COVID-19 makes us reconsider so many of our normal activities. Sure, driving is the safest from the perspective of COVID-19 exposure. Planes, perhaps not as safe, as corporations and your wallet determine the seating relative to other travelers. But what about trains? Let's take a look.
There is a distinction between healthy concern for the coronavirus and deeply unhealthy obsession and paranoia. Guess which side Esquire magazine picked?
Thinking Aloud is an irregularly-scheduled column that considers how we think about a particular issue. First up: Given all the uncertainty surrounding COVID-19, how do you decide how you should behave?
Much remains biologically uncertain about COVID-19, especially when it comes to its infectiousness. For example, how many particles must be taken to allow the virus to begin to replicate within oneself? On the other hand, the virus particle itself is subject to well-established laws of physics. So, when it comes to masks and social distancing, how can physics inform our understanding? Let's take a look.
It's summer and COVID-19 is not only not going away, but it's getting worse by the day, largely because of idiotic public health policies. One of the worst was letting people pack themselves into indoor bars. This has worked out exactly how you'd expect it to. Plus a special visit from The Real Morons of New Jersey.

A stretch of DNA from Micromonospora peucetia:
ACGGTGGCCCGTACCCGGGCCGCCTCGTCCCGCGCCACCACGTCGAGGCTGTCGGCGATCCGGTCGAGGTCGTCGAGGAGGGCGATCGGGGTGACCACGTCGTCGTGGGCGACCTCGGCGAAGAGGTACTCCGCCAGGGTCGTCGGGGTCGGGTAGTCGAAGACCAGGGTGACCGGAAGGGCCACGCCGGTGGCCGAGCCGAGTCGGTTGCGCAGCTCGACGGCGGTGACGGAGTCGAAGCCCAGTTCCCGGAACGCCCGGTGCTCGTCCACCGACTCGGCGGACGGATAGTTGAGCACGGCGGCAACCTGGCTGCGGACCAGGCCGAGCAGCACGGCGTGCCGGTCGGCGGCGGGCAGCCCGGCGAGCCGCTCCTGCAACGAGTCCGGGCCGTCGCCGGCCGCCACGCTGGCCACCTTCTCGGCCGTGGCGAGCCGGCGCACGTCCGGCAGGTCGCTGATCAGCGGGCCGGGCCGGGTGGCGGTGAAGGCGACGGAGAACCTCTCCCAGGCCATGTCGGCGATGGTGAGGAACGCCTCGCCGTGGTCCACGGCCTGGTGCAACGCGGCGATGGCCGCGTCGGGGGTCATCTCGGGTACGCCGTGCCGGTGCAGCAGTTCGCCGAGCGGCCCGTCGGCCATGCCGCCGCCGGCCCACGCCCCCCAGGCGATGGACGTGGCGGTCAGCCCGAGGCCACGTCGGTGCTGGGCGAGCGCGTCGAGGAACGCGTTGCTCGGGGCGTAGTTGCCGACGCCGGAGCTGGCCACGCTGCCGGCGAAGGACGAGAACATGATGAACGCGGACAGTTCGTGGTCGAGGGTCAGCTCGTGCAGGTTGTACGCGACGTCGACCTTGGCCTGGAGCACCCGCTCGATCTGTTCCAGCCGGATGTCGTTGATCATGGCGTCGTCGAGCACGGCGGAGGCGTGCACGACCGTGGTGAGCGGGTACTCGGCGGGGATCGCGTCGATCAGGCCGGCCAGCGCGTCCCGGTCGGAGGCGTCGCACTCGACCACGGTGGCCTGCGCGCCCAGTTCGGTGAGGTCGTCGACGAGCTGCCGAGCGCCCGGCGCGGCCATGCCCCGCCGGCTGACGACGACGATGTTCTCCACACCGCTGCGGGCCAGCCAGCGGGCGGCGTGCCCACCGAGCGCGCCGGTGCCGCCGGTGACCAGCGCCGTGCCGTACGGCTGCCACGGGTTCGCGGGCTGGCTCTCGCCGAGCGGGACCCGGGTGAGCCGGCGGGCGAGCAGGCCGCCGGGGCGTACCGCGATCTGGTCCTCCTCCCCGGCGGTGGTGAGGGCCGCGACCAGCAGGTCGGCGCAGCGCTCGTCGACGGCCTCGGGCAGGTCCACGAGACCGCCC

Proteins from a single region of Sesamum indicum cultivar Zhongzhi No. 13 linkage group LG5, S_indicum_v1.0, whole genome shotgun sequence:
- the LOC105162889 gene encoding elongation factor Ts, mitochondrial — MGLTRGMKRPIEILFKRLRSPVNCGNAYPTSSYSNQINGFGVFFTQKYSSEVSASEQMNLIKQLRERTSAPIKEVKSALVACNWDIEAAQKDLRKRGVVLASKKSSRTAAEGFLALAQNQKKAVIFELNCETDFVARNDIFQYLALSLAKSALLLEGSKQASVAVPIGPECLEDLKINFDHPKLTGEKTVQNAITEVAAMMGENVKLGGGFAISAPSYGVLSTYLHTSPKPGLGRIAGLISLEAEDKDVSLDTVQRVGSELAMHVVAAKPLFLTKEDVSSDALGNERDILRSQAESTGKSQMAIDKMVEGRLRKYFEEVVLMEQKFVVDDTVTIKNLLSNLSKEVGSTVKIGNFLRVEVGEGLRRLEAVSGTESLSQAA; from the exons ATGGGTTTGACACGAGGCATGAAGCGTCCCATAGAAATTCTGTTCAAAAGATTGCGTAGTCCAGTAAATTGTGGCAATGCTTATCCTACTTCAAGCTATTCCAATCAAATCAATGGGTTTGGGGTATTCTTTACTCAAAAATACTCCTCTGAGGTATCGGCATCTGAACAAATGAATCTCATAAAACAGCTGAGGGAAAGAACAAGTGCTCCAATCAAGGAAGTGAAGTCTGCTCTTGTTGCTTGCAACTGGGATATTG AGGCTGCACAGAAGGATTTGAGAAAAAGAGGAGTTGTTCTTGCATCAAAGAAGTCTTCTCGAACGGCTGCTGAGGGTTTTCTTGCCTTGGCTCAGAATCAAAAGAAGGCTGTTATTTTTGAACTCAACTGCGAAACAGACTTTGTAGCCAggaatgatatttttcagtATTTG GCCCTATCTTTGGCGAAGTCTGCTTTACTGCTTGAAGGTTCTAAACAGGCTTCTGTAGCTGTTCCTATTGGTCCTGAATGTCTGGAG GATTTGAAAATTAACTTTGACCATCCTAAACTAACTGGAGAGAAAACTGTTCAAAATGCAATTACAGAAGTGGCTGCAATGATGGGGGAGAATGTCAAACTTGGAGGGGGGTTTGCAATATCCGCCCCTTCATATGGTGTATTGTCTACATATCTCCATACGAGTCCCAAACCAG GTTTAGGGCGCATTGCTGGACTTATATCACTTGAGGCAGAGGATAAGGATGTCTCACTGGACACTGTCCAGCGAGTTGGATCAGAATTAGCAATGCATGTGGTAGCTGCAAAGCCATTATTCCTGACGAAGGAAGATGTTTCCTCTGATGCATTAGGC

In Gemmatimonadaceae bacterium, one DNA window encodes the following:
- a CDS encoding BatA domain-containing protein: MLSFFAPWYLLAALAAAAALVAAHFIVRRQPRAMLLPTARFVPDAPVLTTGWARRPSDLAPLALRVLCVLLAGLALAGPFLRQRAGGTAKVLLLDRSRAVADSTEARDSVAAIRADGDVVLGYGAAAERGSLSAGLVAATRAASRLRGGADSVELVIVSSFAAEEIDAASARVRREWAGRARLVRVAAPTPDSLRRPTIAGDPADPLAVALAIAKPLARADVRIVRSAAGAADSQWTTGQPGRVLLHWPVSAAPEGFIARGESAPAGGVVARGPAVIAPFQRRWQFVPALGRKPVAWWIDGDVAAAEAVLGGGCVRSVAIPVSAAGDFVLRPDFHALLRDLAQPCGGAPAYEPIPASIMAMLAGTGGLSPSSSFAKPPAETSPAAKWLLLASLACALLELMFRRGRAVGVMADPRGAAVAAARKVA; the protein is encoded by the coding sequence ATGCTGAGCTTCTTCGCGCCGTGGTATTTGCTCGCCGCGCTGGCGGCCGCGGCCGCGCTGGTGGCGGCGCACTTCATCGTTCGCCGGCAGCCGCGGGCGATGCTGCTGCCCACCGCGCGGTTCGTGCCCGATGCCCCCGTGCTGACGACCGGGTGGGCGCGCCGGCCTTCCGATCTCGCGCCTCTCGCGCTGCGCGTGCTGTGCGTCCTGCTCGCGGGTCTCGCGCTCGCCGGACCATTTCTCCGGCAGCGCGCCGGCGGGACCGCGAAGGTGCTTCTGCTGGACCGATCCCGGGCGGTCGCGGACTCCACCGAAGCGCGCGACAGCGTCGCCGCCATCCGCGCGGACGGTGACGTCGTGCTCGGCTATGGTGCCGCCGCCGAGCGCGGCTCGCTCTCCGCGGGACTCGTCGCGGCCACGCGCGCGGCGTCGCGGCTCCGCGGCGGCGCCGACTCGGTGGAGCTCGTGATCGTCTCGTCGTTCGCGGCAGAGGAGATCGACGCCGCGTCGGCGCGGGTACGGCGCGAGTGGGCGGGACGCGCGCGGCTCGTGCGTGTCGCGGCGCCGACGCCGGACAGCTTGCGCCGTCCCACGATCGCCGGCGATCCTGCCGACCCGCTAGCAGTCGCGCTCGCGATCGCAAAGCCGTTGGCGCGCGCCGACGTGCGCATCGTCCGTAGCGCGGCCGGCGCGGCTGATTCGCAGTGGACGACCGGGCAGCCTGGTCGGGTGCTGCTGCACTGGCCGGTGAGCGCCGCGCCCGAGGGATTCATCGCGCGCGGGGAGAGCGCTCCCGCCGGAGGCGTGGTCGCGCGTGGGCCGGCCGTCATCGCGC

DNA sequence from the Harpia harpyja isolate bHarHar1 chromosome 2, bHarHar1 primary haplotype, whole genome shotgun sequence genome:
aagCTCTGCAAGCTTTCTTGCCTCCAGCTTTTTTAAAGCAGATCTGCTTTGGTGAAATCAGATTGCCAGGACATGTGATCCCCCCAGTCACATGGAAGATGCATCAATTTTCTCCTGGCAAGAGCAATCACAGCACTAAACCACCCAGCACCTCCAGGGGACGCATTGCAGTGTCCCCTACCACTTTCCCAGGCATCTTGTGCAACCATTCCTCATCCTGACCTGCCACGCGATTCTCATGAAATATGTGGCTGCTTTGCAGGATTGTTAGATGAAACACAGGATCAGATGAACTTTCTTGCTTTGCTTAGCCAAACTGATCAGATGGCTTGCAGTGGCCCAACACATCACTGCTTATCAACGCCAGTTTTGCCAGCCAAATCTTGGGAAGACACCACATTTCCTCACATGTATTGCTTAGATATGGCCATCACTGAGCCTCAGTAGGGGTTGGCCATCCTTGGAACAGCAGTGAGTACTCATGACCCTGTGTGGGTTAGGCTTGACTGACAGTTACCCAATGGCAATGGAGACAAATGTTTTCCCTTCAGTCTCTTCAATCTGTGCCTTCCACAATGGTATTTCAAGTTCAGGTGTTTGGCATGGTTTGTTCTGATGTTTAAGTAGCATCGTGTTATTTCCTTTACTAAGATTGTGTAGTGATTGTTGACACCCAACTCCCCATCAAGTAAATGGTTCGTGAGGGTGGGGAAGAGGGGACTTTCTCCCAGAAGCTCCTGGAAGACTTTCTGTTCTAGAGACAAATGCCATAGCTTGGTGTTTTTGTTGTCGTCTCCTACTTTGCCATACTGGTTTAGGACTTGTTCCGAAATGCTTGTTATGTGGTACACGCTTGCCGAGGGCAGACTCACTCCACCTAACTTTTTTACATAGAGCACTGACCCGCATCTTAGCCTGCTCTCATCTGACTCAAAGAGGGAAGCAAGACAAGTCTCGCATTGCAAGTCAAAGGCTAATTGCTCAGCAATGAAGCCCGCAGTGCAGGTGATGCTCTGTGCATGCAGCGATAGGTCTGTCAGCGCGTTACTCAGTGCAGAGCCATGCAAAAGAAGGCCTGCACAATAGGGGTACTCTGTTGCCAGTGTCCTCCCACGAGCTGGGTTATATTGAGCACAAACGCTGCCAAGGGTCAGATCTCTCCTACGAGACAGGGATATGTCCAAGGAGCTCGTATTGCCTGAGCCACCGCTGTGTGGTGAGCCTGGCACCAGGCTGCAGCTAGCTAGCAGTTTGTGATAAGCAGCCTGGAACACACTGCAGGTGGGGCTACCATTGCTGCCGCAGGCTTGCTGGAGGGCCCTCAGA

We're social animals, and we want to socialize. We're also lazy, and we want to do whatever is easiest or most convenient. Those two facts about human nature, far more than the coronavirus, will shape our future.
Somewhere along the way, our achievable goal of "flattening the curve" for COVID-19 has mutated into "finding a cure," which is perhaps an impossible one. Public health and economic policy must be based on reality, not starry-eyed wish-making. Otherwise, people's lives and livelihoods are in grave danger.
When it comes to unwinding the lockdown, we are faced with the urge to be social once again. And since we are also faced with huge uncertainty, what does "an abundance of caution" actually mean?
It's quite likely that the human toll from COVID-19 will not be as bad as the prediction models forecasted. That's because models contain simplifying assumptions that rarely hold true in the real world; our human response is probably the least predictable of all. And yet, while all models are useful, all models are also wrong.
Twitter captures geolocation data in about 3% of tweets. Two researchers from Johns Hopkins released a report on the changes in our social mobility. How much we are traveling, based on that dataset?
There has never been a shortage of idiots on the planet, but sometimes it takes an earth-shattering event to help them reach their full potential. A little humor for dark times.
As we get used to sheltering in place, speculation turns to an exit strategy. Especially impatient are those most concerned with the economy. If you follow COVID-19 coverage, there are any number of possible approaches going forward.